Recipe Corner: Japanese Takoyaki

こんにちは! Konnichiwa! I am happy to share my first Japanese recipe with you. Granted, there have been so many food tests lately, it was hard to single one out but I thought I’d share one where I actually participated (or mostly documented) the making of. And this is one for all the seafood lovers out there. I am certainly not and a vegetarian version had to me made especially for me. Everything works – if you make it work, that is.

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Takoyaki (たこ焼き)) are literally fried octopi, but essentially dough balls with a piece of octopus in it. If that thrills you as much as me, then leave the pieces out or replace them with any kind of vegetable, such as corn. Regarding its origin, the little balls came from Osaka around1935 and is now a very popular food all over the country.

What You Need

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  • 3.5 – 5 oz (100 – 145g) octopus (cooked)
  • ¼ cup (4g) katsuobushi (dried bonito flakes) and more for garnish
  • 1 cup (5.3 oz/150g) all-purpose flour
  • 2 tsp. baking powder
  • 1 tsp. konbucha (or ½ tsp. salt)
  • 2 large eggs
  • 1 tsp. soy sauce
  • 1⅔ cup dashi stock
  • ½ cup finely chopped green onion or pickled red ginger
  • ⅓ cup Tenkasu (tempura scraps)
    Optional Topping

  • Dried green seaweed (Aonori)
  • Takoyaki Sauce or Tonkatsu sauce
  • Japanese mayonnaise

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    Here’s How to

    Cut the octopus (or veggies) into small pieces that fit into the dough balls later on. Put aside and grind the flakes into fine powder and put aside as well. Grab a bowl and add flour, baking powder and salt. Whisk through thoroughly and whisk eggs and soy sauce in another bowl as well, which you will add to the first mix. Whisk again.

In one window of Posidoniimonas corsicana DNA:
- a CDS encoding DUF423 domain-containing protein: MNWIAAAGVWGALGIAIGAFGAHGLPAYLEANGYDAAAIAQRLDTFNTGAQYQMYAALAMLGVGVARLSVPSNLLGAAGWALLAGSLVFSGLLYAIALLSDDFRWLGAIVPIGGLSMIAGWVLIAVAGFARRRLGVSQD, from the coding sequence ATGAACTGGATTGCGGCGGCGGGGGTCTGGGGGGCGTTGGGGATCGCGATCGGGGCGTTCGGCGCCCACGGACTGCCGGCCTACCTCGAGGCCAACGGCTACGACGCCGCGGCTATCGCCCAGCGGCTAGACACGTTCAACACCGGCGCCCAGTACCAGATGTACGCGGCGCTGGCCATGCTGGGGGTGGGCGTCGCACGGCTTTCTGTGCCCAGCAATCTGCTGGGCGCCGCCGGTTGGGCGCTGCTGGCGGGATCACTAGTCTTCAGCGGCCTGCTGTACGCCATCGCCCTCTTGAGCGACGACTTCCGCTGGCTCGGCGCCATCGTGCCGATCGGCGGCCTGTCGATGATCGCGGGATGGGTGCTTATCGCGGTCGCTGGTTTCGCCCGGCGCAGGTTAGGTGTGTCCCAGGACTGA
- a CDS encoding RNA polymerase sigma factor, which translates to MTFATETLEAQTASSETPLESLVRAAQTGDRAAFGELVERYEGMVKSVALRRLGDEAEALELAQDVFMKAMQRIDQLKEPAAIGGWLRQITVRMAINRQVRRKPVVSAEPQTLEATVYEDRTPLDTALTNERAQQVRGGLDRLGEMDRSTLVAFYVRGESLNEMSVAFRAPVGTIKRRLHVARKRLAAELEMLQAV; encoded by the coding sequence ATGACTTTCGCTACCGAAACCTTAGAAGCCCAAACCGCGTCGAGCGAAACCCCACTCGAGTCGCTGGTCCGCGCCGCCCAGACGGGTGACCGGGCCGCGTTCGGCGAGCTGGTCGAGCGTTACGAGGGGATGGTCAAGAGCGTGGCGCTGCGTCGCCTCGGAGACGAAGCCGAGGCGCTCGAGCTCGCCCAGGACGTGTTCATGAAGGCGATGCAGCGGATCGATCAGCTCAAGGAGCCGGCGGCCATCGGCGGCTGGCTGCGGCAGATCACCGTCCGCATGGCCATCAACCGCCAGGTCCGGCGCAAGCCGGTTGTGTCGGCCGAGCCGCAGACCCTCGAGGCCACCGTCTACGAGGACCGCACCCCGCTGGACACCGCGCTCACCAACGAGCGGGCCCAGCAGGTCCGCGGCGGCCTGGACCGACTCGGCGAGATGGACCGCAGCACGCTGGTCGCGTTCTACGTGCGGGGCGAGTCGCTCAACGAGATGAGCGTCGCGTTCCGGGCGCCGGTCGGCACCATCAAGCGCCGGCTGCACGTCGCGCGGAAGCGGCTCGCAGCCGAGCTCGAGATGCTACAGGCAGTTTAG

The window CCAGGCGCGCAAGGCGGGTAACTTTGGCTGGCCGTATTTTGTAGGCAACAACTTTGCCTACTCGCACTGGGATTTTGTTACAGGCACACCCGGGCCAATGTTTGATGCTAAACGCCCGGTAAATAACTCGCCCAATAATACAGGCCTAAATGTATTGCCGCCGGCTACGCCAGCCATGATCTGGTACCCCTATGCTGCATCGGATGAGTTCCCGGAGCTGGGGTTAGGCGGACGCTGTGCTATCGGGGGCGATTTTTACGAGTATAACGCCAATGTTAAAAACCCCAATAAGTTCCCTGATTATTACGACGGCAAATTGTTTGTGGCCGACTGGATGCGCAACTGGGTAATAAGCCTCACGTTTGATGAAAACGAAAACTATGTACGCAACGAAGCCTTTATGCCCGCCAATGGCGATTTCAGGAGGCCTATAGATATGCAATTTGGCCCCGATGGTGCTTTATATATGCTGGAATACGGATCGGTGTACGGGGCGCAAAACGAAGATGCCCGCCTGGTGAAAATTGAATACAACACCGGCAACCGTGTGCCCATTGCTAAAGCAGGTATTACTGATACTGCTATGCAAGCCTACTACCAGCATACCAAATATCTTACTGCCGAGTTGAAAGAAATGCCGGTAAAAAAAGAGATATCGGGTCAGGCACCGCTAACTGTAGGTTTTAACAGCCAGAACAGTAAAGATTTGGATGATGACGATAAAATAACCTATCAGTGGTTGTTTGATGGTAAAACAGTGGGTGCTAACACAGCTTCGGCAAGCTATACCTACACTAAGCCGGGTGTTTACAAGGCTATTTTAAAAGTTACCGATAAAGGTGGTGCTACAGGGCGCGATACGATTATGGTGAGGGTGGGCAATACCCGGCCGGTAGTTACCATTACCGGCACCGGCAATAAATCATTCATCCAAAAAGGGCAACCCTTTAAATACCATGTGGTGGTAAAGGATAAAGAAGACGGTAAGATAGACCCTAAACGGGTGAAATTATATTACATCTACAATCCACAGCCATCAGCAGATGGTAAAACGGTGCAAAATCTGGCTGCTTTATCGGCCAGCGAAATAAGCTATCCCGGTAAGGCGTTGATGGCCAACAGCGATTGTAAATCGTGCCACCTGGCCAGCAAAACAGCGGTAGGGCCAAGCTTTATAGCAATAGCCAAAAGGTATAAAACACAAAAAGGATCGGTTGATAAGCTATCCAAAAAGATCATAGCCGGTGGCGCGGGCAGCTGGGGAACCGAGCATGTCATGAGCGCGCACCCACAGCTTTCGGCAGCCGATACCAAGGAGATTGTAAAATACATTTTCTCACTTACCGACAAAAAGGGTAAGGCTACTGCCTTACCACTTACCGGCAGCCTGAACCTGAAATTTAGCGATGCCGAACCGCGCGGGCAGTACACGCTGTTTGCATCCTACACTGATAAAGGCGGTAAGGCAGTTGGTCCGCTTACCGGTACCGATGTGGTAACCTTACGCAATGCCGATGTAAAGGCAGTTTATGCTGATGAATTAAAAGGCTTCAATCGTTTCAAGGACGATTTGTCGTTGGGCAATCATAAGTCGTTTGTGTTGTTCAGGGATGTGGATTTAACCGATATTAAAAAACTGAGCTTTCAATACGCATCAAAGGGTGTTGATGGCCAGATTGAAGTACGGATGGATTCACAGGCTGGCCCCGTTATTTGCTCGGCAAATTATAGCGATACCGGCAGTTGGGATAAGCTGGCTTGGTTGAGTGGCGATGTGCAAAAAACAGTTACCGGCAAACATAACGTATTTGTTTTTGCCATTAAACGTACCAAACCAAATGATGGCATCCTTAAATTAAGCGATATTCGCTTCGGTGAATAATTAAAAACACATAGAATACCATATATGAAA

Now heat the takoyaki pan (looks like a muffin pan, except that the holes are round and slighty smaller) over medium to high heat and oil it generously all over. We don’t want any sticky bits. Once the pan starts smoking, you know it’s ready to fill the tiny bowls with your mixture. Let everything set for 3 minutes and then add the octopus (or veggie) pieces and sprinkle with the green onion or ginger as well as the tenkasu and powdered katsuobushi.

    After a couple of minutes, the balls are slightly hardened. Break the connected batter up so you can turn them 180 degrees within each bowl. This takes some practice and best use some (takoyaki) picks or skewers to do this. When you turn, make sure you push in the edges to make round. Let it set for another 4 minutes and keep turning constantly. After all this, put the balls onto a plate and decorate with takoyaki saue and mayo in a net pattern. Serve as is or sprinkle the dried seaweed and katsuobushi on top. Serve hot and enjoy (take care, the middle is boiling). いただきます!

    Original recipe found on: Just One CookBook

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